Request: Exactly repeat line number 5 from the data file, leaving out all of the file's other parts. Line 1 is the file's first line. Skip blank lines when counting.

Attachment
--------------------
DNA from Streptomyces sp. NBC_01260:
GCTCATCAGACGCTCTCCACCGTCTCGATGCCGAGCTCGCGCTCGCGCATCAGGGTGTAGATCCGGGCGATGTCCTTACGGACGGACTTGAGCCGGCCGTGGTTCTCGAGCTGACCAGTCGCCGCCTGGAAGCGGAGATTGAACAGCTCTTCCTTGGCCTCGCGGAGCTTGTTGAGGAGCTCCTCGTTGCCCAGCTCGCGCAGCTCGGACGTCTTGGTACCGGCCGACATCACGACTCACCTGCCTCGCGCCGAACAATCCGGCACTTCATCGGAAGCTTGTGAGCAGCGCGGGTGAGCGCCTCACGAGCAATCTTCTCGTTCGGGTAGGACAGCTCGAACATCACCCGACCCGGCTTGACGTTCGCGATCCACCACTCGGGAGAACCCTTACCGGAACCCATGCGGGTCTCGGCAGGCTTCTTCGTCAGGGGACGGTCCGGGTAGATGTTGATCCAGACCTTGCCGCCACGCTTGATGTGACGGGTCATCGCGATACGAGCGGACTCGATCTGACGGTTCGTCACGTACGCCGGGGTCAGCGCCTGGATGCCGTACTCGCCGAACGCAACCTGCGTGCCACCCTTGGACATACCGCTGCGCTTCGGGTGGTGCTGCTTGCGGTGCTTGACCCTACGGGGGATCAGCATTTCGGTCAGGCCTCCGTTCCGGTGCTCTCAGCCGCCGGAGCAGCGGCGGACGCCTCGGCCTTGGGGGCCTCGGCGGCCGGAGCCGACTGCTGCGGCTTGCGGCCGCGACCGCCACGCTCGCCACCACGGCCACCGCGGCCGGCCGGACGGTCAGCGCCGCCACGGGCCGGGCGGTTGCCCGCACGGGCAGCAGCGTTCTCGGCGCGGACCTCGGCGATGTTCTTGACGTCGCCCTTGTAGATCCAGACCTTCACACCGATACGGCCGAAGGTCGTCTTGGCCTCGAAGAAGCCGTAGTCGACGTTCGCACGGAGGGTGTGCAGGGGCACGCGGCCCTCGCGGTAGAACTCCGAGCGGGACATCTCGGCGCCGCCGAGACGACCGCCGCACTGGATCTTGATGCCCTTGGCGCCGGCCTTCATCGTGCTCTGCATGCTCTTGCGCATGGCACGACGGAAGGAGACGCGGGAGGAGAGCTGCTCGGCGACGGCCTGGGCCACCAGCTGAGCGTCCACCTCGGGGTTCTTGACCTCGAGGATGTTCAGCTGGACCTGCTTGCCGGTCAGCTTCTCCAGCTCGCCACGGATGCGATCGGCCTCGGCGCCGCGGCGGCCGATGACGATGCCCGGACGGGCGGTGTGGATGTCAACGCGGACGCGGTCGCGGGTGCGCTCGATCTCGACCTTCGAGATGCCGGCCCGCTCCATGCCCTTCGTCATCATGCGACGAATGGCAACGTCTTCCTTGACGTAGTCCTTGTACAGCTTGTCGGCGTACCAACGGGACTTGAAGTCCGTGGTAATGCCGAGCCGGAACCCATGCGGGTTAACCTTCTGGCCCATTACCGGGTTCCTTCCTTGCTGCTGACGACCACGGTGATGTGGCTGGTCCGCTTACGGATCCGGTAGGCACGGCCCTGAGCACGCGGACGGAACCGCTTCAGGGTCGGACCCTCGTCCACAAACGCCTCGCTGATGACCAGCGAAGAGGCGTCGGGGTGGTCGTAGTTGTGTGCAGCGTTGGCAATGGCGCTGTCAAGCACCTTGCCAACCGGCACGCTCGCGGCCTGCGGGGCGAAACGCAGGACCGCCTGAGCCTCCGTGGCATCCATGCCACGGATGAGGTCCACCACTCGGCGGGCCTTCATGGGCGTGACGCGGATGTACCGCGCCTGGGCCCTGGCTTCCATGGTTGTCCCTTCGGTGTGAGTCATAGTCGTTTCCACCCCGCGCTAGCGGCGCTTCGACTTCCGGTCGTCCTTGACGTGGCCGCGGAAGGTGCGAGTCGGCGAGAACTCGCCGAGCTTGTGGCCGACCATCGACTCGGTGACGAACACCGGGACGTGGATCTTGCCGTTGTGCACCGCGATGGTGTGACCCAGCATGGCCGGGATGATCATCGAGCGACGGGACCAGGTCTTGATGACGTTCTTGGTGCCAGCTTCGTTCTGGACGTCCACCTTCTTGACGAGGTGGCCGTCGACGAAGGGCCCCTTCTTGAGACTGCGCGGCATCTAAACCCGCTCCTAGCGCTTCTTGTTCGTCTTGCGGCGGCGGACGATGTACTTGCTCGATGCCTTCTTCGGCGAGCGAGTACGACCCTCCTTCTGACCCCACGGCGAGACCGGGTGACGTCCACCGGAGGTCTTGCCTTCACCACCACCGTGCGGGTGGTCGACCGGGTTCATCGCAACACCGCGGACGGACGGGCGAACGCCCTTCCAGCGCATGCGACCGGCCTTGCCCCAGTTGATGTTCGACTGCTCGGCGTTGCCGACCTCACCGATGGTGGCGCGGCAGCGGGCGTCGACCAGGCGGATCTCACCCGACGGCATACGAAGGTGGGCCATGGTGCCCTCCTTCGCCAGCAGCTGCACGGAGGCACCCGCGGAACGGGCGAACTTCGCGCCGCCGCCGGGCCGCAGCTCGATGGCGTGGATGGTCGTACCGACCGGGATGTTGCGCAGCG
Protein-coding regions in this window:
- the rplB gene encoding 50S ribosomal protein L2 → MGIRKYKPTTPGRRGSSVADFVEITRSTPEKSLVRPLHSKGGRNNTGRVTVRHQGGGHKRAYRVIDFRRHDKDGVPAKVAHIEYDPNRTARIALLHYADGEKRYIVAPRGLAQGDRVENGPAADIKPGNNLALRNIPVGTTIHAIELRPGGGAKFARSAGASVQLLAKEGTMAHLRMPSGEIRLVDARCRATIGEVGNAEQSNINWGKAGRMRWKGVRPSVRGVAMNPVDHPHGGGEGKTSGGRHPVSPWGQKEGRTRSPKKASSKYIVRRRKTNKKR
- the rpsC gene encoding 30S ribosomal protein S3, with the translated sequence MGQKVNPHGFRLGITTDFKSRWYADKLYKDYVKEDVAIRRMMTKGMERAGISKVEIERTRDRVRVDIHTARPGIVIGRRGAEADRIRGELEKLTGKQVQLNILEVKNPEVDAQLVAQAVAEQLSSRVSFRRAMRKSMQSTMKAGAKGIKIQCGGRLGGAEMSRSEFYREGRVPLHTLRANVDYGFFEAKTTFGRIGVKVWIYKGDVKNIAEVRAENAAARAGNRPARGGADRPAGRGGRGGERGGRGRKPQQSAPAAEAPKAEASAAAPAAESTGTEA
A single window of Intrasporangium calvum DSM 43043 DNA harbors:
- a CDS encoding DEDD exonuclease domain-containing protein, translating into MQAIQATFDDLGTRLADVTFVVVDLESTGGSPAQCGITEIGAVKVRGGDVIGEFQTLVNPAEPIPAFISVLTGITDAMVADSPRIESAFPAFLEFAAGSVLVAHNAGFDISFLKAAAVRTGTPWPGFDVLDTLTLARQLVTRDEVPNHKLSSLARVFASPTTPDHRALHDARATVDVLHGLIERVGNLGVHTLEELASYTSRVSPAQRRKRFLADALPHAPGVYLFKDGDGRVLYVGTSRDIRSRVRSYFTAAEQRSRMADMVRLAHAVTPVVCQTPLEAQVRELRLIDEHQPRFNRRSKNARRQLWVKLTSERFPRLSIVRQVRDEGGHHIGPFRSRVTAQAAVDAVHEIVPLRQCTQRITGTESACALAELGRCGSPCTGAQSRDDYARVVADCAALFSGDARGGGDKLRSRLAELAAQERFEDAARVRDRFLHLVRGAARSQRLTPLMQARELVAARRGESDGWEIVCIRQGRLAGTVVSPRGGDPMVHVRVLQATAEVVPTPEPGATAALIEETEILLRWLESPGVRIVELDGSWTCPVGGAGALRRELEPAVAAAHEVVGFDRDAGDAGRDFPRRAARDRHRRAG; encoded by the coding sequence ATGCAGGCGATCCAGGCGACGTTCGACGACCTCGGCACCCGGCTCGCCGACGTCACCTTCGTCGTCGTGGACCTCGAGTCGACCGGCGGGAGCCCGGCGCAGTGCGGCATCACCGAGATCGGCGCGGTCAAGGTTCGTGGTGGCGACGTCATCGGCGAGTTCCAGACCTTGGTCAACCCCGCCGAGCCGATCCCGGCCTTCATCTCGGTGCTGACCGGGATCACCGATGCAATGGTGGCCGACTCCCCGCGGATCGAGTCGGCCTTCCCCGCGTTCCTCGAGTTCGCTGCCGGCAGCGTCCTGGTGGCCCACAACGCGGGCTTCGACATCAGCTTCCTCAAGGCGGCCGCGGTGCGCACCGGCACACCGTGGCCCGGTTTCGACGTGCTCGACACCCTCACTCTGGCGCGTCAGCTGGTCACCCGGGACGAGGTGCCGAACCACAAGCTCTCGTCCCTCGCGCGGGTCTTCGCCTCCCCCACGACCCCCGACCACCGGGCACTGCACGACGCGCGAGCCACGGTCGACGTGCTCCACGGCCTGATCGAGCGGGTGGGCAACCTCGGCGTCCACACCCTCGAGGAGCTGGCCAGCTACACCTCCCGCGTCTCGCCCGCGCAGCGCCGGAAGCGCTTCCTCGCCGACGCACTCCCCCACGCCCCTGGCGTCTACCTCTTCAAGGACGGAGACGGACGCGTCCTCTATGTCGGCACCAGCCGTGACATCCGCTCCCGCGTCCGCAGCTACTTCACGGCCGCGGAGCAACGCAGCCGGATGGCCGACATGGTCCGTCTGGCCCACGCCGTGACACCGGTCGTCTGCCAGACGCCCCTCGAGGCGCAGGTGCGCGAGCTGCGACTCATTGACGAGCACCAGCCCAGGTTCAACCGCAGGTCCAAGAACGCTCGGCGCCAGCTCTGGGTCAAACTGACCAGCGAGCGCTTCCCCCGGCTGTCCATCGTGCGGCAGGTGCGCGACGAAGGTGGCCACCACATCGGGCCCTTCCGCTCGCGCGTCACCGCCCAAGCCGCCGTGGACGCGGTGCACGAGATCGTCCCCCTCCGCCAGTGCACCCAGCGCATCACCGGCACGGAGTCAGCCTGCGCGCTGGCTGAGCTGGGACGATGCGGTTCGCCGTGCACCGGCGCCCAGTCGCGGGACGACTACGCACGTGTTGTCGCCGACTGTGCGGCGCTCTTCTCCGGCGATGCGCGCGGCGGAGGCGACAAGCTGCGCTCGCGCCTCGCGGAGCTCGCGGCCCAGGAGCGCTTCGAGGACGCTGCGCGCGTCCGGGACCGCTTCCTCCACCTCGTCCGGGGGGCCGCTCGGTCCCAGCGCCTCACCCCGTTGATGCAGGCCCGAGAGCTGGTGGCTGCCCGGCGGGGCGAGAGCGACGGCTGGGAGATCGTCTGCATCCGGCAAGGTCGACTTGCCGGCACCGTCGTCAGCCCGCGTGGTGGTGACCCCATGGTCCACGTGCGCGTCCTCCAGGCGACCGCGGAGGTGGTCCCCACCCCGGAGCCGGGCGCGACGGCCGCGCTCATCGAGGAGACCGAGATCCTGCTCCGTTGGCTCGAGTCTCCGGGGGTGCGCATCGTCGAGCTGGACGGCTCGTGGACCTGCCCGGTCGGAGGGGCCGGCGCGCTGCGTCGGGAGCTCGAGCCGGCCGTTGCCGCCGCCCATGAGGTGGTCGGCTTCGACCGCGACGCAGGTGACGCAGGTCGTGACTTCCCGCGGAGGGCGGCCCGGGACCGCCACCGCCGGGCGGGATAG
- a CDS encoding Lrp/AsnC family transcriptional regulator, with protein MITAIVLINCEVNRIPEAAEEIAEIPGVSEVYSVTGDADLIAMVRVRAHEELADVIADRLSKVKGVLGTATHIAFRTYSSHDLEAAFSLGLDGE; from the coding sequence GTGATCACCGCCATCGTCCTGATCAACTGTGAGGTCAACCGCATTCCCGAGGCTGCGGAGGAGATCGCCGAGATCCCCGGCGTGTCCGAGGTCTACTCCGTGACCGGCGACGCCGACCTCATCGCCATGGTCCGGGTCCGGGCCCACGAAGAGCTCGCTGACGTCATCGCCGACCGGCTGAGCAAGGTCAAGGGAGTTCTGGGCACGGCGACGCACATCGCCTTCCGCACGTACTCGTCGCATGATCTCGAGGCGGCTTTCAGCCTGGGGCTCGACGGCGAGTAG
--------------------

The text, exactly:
- the rpsC gene encoding 30S ribosomal protein S3, with the translated sequence MGQKVNPHGFRLGITTDFKSRWYADKLYKDYVKEDVAIRRMMTKGMERAGISKVEIERTRDRVRVDIHTARPGIVIGRRGAEADRIRGELEKLTGKQVQLNILEVKNPEVDAQLVAQAVAEQLSSRVSFRRAMRKSMQSTMKAGAKGIKIQCGGRLGGAEMSRSEFYREGRVPLHTLRANVDYGFFEAKTTFGRIGVKVWIYKGDVKNIAEVRAENAAARAGNRPARGGADRPAGRGGRGGERGGRGRKPQQSAPAAEAPKAEASAAAPAAESTGTEA